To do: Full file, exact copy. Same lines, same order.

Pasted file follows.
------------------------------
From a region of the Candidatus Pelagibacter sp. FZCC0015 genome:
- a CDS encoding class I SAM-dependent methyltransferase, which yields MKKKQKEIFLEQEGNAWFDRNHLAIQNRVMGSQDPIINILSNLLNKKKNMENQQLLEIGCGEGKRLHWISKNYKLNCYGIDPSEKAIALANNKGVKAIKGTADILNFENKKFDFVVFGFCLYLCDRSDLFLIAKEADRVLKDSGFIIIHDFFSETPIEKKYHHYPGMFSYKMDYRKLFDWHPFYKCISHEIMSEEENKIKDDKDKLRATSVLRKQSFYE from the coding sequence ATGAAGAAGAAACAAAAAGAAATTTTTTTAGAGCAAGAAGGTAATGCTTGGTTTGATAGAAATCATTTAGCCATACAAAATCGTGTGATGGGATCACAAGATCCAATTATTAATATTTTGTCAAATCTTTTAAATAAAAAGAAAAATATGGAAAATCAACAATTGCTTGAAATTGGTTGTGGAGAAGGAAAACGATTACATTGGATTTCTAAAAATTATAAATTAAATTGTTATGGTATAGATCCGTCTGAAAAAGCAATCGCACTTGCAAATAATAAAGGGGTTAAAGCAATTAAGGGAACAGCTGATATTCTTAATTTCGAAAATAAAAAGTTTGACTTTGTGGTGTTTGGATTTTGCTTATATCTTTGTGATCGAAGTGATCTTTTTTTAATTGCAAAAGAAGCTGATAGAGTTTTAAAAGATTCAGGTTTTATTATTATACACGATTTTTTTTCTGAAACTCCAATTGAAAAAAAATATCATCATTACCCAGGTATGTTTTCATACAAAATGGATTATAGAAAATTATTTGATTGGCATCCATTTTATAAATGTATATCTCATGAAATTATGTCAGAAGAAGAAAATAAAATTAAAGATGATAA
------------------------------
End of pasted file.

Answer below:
From a region of the Candidatus Pelagibacter sp. FZCC0015 genome:
- a CDS encoding class I SAM-dependent methyltransferase, which yields MKKKQKEIFLEQEGNAWFDRNHLAIQNRVMGSQDPIINILSNLLNKKKNMENQQLLEIGCGEGKRLHWISKNYKLNCYGIDPSEKAIALANNKGVKAIKGTADILNFENKKFDFVVFGFCLYLCDRSDLFLIAKEADRVLKDSGFIIIHDFFSETPIEKKYHHYPGMFSYKMDYRKLFDWHPFYKCISHEIMSEEENKIKDDKDKLRATSVLRKQSFYE from the coding sequence ATGAAGAAGAAACAAAAAGAAATTTTTTTAGAGCAAGAAGGTAATGCTTGGTTTGATAGAAATCATTTAGCCATACAAAATCGTGTGATGGGATCACAAGATCCAATTATTAATATTTTGTCAAATCTTTTAAATAAAAAGAAAAATATGGAAAATCAACAATTGCTTGAAATTGGTTGTGGAGAAGGAAAACGATTACATTGGATTTCTAAAAATTATAAATTAAATTGTTATGGTATAGATCCGTCTGAAAAAGCAATCGCACTTGCAAATAATAAAGGGGTTAAAGCAATTAAGGGAACAGCTGATATTCTTAATTTCGAAAATAAAAAGTTTGACTTTGTGGTGTTTGGATTTTGCTTATATCTTTGTGATCGAAGTGATCTTTTTTTAATTGCAAAAGAAGCTGATAGAGTTTTAAAAGATTCAGGTTTTATTATTATACACGATTTTTTTTCTGAAACTCCAATTGAAAAAAAATATCATCATTACCCAGGTATGTTTTCATACAAAATGGATTATAGAAAATTATTTGATTGGCATCCATTTTATAAATGTATATCTCATGAAATTATGTCAGAAGAAGAAAATAAAATTAAAGATGATAA